Make Money in Promising Retail Stocks the Easy Way

Exchange-traded funds offer a convenient way to invest in sectors or niches that interest you. If you expect the retail industry to grow as our global economy eventually recovers, the PowerShares Dynamic Retail ETF (NYS: PMR) could save you a lot of trouble. Instead of trying to figure out which companies will perform best, you can use this ETF to invest in lots of them simultaneously.

The basics
ETFs often sport lower expense ratios than their mutual fund cousins. The retail ETF's expense ratio -- its annual fee -- is a reasonable 0.63%.

This ETF has performed rather well, beating the S&P 500, on average, over the past three and five years. As with most investments, of course, we can't expect outstanding performances in every quarter or year. Investors with conviction need to wait for their holdings to deliver.

What's in it?
Several of this ETF's components made strong contributions to its performance this year. Beleaguered drugstore chain Rite-Aid (NYS: RAD) , for example, is up 38% in 2011, perhaps in part due to its stock being heavily shorted. When a bunch of shortsellers decide to get out, their buying can boost a stock. Rite-Aid may also have benefited from the inability of Walgreen (NYS: WAG) and Express Scripts (NAS: ESRX) to come to an agreement over a pharmacy benefits management (PBM) contract.

Select Comfort (NAS: SCSS) saw its shares surge 136% so far this year, partly due to the effect of rising prices on profit margins and consumers liking its set-your-own-firmness mattresses. The company is bullish, noting that most consumers don't even know about it yet. Whole Foods Market (NAS: WFM) , up 36%, has been growing aggressively and benefiting from profit margins considerably higher than its peers. Its 3.4% net margin, for example, dwarfs Kroger's 1.3%. And while SUPERVALU (NYS: SVU) might have more than three times Whole Foods' revenue, its razor-thin profit margin puts it at a disadvantage.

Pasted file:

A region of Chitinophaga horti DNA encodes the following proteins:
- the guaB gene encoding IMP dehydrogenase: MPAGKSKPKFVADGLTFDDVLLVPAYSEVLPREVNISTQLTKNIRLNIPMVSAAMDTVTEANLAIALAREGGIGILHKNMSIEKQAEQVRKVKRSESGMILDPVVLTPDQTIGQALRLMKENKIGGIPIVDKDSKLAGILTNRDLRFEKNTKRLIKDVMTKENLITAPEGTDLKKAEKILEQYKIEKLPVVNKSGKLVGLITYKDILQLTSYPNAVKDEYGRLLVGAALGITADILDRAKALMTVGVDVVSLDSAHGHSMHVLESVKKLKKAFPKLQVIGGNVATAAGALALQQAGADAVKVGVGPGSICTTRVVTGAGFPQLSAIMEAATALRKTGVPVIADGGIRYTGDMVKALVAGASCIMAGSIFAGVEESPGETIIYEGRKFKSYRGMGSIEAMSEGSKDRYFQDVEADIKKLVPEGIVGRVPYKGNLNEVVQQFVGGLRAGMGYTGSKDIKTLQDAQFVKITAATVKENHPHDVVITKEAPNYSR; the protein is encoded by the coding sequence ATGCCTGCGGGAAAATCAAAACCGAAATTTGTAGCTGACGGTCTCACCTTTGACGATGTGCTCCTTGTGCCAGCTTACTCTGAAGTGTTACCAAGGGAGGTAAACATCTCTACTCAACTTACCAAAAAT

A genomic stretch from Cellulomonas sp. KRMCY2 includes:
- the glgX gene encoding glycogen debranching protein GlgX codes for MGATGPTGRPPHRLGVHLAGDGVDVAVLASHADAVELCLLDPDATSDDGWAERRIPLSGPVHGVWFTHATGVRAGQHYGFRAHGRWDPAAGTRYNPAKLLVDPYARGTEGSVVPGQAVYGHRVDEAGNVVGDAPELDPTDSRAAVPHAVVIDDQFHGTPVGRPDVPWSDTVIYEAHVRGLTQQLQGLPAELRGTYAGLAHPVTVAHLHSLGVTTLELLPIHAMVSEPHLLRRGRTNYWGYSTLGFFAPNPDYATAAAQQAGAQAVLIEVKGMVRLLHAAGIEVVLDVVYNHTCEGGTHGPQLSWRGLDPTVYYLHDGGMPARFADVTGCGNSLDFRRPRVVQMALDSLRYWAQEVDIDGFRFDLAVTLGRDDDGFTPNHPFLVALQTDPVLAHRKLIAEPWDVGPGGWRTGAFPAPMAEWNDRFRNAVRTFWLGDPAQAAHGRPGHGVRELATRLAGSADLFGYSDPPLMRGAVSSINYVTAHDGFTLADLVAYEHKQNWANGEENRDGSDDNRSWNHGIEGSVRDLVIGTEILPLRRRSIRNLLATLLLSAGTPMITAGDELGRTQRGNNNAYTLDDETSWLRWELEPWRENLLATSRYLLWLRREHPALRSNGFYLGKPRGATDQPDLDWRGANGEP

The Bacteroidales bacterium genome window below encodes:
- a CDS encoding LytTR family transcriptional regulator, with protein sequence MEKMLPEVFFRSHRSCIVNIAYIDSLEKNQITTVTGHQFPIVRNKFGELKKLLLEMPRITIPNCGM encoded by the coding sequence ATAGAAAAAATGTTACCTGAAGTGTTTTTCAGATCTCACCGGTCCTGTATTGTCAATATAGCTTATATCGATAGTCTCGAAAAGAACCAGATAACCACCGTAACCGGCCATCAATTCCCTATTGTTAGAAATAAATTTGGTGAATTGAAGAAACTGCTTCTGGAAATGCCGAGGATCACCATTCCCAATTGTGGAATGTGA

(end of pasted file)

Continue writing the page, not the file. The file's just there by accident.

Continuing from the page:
Other companies didn't add as much to the ETF's returns last year, but could have an effect in the years to come. Walgreen, for instance, shed about 11%, selling its own PBM business for a lot of cash but also worrying investors by ending its dealings with Express Scripts.

The big picture
A well-chosen ETF can grant you instant diversification across any industry or group of companies -- and make investing in and profiting from it that much easier.

Learn aboutthe best dividend ETFs. And if you're looking for some great investments beyond ETFs, consider these10 Stocks for Your Retirement Portfolio.

At the time thisarticle was published LongtimeFool contributorSelena Maranjianholds no position in any company mentioned.Click hereto see her holdings and a short bio. The Motley Fool owns shares of Whole Foods Market and SUPERVALU.Motley Fool newsletter serviceshave recommended buying shares of Whole Foods Market and buying calls on SUPERVALU. Try any of our Foolish newsletter servicesfree for 30 days. We Fools may not all hold the same opinions, but we all believe thatconsidering a diverse range of insightsmakes us better investors. The Motley Fool has adisclosure policy.

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